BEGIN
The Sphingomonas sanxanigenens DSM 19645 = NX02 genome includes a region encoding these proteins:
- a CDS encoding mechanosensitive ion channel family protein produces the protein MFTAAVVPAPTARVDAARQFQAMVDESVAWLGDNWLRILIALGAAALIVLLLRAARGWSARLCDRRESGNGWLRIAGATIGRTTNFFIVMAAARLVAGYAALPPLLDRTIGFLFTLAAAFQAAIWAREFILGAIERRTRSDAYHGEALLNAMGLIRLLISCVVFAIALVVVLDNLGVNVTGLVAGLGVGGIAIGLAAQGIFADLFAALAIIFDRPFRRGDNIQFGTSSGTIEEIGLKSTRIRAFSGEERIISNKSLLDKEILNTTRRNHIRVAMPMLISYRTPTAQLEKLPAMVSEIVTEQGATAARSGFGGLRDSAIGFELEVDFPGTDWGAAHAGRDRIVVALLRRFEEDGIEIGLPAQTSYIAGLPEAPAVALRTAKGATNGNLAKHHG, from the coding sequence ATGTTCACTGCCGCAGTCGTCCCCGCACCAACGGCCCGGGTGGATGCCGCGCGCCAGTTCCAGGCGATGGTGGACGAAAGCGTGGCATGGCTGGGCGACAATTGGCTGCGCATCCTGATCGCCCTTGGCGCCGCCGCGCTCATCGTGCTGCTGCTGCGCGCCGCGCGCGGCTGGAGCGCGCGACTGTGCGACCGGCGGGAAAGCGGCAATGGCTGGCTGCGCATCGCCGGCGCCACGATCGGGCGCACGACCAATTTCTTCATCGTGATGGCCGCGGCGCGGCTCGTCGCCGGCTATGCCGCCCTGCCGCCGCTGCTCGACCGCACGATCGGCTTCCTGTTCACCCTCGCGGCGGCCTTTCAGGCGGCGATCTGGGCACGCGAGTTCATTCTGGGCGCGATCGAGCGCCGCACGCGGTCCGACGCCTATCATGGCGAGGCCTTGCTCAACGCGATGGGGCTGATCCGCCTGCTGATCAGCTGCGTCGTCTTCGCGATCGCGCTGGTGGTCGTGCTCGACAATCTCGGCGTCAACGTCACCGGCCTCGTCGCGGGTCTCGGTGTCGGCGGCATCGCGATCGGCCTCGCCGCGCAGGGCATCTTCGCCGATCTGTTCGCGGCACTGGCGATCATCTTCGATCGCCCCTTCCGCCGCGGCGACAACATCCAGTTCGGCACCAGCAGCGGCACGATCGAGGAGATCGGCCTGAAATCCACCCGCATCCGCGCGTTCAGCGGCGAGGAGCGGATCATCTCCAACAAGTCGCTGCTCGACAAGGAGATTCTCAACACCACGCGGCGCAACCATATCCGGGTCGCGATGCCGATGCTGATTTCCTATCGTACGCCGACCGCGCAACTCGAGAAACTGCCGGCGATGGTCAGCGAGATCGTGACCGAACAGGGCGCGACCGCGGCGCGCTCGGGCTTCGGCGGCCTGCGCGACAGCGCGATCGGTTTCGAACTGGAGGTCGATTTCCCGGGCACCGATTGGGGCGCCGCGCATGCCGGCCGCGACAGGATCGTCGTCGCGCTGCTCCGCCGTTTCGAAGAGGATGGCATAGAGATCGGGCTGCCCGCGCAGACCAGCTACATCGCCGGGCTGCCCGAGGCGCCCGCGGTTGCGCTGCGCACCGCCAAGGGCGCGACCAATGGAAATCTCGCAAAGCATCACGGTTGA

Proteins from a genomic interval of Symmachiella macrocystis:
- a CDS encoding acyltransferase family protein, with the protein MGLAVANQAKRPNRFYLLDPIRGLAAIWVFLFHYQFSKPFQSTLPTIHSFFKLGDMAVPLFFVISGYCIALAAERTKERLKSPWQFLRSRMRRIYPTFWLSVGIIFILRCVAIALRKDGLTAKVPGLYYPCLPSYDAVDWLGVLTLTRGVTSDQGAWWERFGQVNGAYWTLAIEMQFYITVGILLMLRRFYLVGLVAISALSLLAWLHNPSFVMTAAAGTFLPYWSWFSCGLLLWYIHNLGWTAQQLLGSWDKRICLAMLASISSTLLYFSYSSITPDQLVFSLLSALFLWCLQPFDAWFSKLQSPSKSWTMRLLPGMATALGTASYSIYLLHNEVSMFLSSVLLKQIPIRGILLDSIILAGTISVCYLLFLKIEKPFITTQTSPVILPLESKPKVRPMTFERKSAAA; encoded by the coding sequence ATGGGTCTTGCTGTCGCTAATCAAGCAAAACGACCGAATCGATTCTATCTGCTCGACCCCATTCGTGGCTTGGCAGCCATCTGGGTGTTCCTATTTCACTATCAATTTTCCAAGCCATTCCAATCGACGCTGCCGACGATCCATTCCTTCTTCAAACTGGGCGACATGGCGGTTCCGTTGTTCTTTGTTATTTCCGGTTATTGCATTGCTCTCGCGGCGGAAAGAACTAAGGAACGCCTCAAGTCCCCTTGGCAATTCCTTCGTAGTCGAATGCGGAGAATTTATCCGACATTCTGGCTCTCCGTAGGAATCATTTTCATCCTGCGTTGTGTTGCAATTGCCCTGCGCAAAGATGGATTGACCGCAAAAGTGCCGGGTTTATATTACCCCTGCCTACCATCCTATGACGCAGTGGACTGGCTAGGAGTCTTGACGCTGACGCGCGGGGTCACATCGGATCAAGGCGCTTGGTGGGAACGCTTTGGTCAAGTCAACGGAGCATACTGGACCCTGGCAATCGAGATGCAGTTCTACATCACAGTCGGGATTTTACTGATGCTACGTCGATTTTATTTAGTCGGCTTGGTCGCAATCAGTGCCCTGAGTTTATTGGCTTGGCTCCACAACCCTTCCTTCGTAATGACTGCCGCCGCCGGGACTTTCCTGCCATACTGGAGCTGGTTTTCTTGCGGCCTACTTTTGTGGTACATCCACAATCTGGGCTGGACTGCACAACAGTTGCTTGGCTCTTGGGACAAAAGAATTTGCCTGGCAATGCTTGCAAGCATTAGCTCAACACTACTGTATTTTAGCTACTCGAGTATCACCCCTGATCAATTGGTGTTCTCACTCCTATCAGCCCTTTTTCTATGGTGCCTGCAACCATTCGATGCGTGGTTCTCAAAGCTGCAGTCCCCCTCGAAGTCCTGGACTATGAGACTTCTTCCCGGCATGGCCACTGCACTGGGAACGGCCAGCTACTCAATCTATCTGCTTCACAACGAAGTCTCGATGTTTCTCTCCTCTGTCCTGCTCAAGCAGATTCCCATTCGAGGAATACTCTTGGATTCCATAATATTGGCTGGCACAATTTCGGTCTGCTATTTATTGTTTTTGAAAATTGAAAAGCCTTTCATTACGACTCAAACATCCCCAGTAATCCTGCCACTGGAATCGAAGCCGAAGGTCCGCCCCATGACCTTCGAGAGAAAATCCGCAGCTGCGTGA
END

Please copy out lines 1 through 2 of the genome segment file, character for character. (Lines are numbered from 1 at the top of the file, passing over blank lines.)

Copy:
The Sphingomonas sanxanigenens DSM 19645 = NX02 genome includes a region encoding these proteins:
- a CDS encoding mechanosensitive ion channel family protein produces the protein MFTAAVVPAPTARVDAARQFQAMVDESVAWLGDNWLRILIALGAAALIVLLLRAARGWSARLCDRRESGNGWLRIAGATIGRTTNFFIVMAAARLVAGYAALPPLLDRTIGFLFTLAAAFQAAIWAREFILGAIERRTRSDAYHGEALLNAMGLIRLLISCVVFAIALVVVLDNLGVNVTGLVAGLGVGGIAIGLAAQGIFADLFAALAIIFDRPFRRGDNIQFGTSSGTIEEIGLKSTRIRAFSGEERIISNKSLLDKEILNTTRRNHIRVAMPMLISYRTPTAQLEKLPAMVSEIVTEQGATAARSGFGGLRDSAIGFELEVDFPGTDWGAAHAGRDRIVVALLRRFEEDGIEIGLPAQTSYIAGLPEAPAVALRTAKGATNGNLAKHHG, from the coding sequence ATGTTCACTGCCGCAGTCGTCCCCGCACCAACGGCCCGGGTGGATGCCGCGCGCCAGTTCCAGGCGATGGTGGACGAAAGCGTGGCATGGCTGGGCGACAATTGGCTGCGCATCCTGATCGCCCTTGGCGCCGCCGCGCTCATCGTGCTGCTGCTGCGCGCCGCGCGCGGCTGGAGCGCGCGACTGTGCGACCGGCGGGAAAGCGGCAATGGCTGGCTGCGCATCGCCGGCGCCACGATCGGGCGCACGACCAATTTCTTCATCGTGATGGCCGCGGCGCGGCTCGTCGCCGGCTATGCCGCCCTGCCGCCGCTGCTCGACCGCACGATCGGCTTCCTGTTCACCCTCGCGGCGGCCTTTCAGGCGGCGATCTGGGCACGCGAGTTCATTCTGGGCGCGATCGAGCGCCGCACGCGGTCCGACGCCTATCATGGCGAGGCCTTGCTCAACGCGATGGGGCTGATCCGCCTGCTGATCAGCTGCGTCGTCTTCGCGATCGCGCTGGTGGTCGTGCTCGACAATCTCGGCGTCAACGTCACCGGCCTCGTCGCGGGTCTCGGTGTCGGCGGCATCGCGATCGGCCTCGCCGCGCAGGGCATCTTCGCCGATCTGTTCGCGGCACTGGCGATCATCTTCGATCGCCCCTTCCGCCGCGGCGACAACATCCAGTTCGGCACCAGCAGCGGCACGATCGAGGAGATCGGCCTGAAATCCACCCGCATCCGCGCGTTCAGCGGCGAGGAGCGGATCATCTCCAACAAGTCGCTGCTCGACAAGGAGATTCTCAACACCACGCGGCGCAACCATATCCGGGTCGCGATGCCGATGCTGATTTCCTATCGTACGCCGACCGCGCAACTCGAGAAACTGCCGGCGATGGTCAGCGAGATCGTGACCGAACAGGGCGCGACCGCGGCGCGCTCGGGCTTCGGCGGCCTGCGCGACAGCGCGATCGGTTTCGAACTGGAGGTCGATTTCCCGGGCACCGATTGGGGCGCCGCGCATGCCGGCCGCGACAGGATCGTCGTCGCGCTGCTCCGCCGTTTCGAAGAGGATGGCATAGAGATCGGGCTGCCCGCGCAGACCAGCTACATCGCCGGGCTGCCCGAGGCGCCCGCGGTTGCGCTGCGCACCGCCAAGGGCGCGACCAATGGAAATCTCGCAAAGCATCACGGTTGA